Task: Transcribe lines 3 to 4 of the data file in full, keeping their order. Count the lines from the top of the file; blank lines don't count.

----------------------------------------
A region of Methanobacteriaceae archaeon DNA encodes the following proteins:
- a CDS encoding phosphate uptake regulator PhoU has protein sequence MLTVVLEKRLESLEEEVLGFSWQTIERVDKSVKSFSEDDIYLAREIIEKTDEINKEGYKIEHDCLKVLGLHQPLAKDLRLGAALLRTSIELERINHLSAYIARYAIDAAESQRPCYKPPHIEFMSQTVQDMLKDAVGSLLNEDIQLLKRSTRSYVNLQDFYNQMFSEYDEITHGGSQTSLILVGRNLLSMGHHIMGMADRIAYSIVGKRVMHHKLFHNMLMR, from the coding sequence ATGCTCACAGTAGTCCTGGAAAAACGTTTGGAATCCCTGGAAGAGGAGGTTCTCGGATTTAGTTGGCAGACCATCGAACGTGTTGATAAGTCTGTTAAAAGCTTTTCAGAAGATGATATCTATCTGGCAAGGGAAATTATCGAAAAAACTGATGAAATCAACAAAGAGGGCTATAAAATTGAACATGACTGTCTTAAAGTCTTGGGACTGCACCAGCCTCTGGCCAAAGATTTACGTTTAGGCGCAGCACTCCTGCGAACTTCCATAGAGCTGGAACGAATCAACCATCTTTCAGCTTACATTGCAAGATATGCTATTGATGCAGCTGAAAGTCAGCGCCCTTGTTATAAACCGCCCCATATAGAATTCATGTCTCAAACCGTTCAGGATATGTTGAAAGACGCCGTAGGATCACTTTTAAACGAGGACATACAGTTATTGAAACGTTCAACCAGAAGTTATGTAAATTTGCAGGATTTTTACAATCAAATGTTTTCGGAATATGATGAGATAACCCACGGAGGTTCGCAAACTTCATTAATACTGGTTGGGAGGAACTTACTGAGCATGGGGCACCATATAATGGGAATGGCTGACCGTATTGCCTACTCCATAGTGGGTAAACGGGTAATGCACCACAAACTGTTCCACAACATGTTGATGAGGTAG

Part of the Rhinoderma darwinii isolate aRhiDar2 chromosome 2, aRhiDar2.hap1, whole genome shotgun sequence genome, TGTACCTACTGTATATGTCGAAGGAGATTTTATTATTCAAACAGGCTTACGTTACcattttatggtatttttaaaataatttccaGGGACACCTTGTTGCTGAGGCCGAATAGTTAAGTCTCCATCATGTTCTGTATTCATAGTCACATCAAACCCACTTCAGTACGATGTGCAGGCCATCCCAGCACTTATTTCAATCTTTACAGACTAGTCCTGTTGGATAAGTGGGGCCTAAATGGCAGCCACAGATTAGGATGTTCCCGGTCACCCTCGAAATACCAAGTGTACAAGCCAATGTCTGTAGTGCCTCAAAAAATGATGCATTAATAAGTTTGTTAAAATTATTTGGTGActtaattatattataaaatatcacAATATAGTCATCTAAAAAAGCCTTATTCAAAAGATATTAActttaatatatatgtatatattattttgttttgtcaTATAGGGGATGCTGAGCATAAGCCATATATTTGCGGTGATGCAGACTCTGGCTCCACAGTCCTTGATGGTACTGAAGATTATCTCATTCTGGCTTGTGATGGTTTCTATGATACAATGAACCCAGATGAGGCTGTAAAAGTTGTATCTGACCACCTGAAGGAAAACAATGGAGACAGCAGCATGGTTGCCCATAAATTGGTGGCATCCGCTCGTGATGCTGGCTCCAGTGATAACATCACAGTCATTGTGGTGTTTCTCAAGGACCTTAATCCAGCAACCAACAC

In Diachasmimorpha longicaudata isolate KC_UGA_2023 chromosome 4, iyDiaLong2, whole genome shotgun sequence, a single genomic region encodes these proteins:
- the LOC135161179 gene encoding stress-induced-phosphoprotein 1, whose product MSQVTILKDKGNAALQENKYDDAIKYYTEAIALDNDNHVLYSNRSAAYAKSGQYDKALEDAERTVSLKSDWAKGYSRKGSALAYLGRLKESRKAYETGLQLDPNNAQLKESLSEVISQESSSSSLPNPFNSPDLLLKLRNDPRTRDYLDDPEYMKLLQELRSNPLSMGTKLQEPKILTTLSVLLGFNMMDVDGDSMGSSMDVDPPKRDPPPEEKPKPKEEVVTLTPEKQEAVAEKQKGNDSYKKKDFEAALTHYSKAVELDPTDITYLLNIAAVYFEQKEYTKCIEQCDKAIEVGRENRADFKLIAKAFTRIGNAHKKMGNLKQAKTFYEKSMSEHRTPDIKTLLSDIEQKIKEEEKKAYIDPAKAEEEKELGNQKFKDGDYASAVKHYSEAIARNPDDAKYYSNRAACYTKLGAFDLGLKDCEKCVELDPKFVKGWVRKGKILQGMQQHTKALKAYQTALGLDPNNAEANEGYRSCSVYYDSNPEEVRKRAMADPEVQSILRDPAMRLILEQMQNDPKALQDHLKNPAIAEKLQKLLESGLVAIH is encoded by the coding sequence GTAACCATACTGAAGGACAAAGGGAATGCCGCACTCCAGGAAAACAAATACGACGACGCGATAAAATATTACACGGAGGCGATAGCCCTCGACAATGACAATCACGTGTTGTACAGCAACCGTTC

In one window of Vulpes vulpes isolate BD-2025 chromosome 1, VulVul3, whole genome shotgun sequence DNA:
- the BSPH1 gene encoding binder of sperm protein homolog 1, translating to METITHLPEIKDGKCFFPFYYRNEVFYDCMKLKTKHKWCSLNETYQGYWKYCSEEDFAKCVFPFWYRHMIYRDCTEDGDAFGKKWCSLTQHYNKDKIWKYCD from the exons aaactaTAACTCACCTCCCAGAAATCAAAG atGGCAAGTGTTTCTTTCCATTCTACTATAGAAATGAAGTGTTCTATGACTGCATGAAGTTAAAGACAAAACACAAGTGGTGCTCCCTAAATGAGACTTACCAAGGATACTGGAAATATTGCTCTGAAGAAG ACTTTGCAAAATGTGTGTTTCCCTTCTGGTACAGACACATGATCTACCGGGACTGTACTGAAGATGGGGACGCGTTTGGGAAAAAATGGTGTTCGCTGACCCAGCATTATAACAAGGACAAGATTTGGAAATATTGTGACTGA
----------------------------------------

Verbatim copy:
Part of the Rhinoderma darwinii isolate aRhiDar2 chromosome 2, aRhiDar2.hap1, whole genome shotgun sequence genome, TGTACCTACTGTATATGTCGAAGGAGATTTTATTATTCAAACAGGCTTACGTTACcattttatggtatttttaaaataatttccaGGGACACCTTGTTGCTGAGGCCGAATAGTTAAGTCTCCATCATGTTCTGTATTCATAGTCACATCAAACCCACTTCAGTACGATGTGCAGGCCATCCCAGCACTTATTTCAATCTTTACAGACTAGTCCTGTTGGATAAGTGGGGCCTAAATGGCAGCCACAGATTAGGATGTTCCCGGTCACCCTCGAAATACCAAGTGTACAAGCCAATGTCTGTAGTGCCTCAAAAAATGATGCATTAATAAGTTTGTTAAAATTATTTGGTGActtaattatattataaaatatcacAATATAGTCATCTAAAAAAGCCTTATTCAAAAGATATTAActttaatatatatgtatatattattttgttttgtcaTATAGGGGATGCTGAGCATAAGCCATATATTTGCGGTGATGCAGACTCTGGCTCCACAGTCCTTGATGGTACTGAAGATTATCTCATTCTGGCTTGTGATGGTTTCTATGATACAATGAACCCAGATGAGGCTGTAAAAGTTGTATCTGACCACCTGAAGGAAAACAATGGAGACAGCAGCATGGTTGCCCATAAATTGGTGGCATCCGCTCGTGATGCTGGCTCCAGTGATAACATCACAGTCATTGTGGTGTTTCTCAAGGACCTTAATCCAGCAACCAACAC

In Diachasmimorpha longicaudata isolate KC_UGA_2023 chromosome 4, iyDiaLong2, whole genome shotgun sequence, a single genomic region encodes these proteins: